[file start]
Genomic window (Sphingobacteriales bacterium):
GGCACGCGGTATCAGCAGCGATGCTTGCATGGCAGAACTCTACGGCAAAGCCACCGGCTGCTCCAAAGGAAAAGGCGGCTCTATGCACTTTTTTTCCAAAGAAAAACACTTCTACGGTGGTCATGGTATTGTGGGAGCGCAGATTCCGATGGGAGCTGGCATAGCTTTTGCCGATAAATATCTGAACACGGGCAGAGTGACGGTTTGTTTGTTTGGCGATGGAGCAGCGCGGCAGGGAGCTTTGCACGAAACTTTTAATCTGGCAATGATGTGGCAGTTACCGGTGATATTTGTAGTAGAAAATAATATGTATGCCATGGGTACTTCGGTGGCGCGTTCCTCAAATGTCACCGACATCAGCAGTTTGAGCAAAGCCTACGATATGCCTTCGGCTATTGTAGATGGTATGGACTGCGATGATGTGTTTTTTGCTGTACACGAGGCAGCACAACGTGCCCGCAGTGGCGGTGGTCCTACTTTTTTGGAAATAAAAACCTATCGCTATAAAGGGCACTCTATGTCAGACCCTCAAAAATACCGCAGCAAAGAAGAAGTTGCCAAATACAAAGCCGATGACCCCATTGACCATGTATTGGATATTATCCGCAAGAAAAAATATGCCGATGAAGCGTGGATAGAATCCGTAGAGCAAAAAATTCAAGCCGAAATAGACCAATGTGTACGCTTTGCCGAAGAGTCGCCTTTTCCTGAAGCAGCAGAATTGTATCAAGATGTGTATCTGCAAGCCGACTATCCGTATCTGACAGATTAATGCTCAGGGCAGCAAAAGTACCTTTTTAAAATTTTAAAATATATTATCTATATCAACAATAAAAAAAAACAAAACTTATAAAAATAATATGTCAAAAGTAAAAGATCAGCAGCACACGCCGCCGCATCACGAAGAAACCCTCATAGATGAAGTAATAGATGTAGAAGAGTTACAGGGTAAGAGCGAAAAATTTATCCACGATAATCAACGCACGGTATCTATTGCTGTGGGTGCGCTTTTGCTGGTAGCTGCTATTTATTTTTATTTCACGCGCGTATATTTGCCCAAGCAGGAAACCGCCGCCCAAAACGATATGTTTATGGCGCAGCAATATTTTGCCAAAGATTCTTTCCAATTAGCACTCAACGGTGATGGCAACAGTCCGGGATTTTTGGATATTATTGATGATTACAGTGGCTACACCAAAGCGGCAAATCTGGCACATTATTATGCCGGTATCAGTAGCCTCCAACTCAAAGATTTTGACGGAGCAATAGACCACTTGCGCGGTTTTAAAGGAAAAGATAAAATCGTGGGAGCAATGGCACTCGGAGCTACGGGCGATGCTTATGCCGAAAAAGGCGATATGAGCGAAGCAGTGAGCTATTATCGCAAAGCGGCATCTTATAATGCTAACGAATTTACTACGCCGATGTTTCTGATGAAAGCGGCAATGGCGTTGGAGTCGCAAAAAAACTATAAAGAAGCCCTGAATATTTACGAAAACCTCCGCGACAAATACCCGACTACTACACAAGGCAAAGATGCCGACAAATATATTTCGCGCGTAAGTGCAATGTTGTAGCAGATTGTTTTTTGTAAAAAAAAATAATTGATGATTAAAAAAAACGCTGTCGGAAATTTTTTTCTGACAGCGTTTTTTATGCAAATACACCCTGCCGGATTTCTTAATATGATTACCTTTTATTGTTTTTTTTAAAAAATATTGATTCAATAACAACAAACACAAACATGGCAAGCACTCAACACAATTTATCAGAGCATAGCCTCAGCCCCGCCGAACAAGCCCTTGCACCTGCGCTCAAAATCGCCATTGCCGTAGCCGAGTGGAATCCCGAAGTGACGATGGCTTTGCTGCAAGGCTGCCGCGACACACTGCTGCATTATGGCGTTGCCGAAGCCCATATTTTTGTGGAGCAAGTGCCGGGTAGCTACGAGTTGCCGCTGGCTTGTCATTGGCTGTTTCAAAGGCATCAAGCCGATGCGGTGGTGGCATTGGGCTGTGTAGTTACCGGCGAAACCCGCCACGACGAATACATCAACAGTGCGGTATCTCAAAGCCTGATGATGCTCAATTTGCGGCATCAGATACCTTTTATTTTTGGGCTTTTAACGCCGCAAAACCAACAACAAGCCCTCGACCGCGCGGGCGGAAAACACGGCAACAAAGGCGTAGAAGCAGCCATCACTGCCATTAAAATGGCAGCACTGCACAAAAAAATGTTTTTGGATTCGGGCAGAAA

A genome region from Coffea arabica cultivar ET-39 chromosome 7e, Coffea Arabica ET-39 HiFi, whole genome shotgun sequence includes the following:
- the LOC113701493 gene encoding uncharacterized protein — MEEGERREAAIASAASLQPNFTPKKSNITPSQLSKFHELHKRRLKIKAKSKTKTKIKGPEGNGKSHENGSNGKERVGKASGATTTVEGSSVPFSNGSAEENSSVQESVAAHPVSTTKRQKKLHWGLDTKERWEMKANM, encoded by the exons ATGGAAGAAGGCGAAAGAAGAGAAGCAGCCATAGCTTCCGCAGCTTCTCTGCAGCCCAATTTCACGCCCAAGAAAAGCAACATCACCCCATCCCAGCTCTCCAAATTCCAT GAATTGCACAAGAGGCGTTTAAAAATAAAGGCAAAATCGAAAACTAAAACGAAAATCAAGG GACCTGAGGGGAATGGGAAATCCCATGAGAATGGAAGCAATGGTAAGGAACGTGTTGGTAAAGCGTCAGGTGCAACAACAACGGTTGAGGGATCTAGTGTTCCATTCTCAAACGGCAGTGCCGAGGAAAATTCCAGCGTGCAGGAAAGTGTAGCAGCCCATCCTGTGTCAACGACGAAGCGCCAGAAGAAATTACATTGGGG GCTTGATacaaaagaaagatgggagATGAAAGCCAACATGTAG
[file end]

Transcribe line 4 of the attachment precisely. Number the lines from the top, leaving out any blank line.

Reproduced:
- the LOC113701493 gene encoding uncharacterized protein — MEEGERREAAIASAASLQPNFTPKKSNITPSQLSKFHELHKRRLKIKAKSKTKTKIKGPEGNGKSHENGSNGKERVGKASGATTTVEGSSVPFSNGSAEENSSVQESVAAHPVSTTKRQKKLHWGLDTKERWEMKANM, encoded by the exons ATGGAAGAAGGCGAAAGAAGAGAAGCAGCCATAGCTTCCGCAGCTTCTCTGCAGCCCAATTTCACGCCCAAGAAAAGCAACATCACCCCATCCCAGCTCTCCAAATTCCAT GAATTGCACAAGAGGCGTTTAAAAATAAAGGCAAAATCGAAAACTAAAACGAAAATCAAGG GACCTGAGGGGAATGGGAAATCCCATGAGAATGGAAGCAATGGTAAGGAACGTGTTGGTAAAGCGTCAGGTGCAACAACAACGGTTGAGGGATCTAGTGTTCCATTCTCAAACGGCAGTGCCGAGGAAAATTCCAGCGTGCAGGAAAGTGTAGCAGCCCATCCTGTGTCAACGACGAAGCGCCAGAAGAAATTACATTGGGG GCTTGATacaaaagaaagatgggagATGAAAGCCAACATGTAG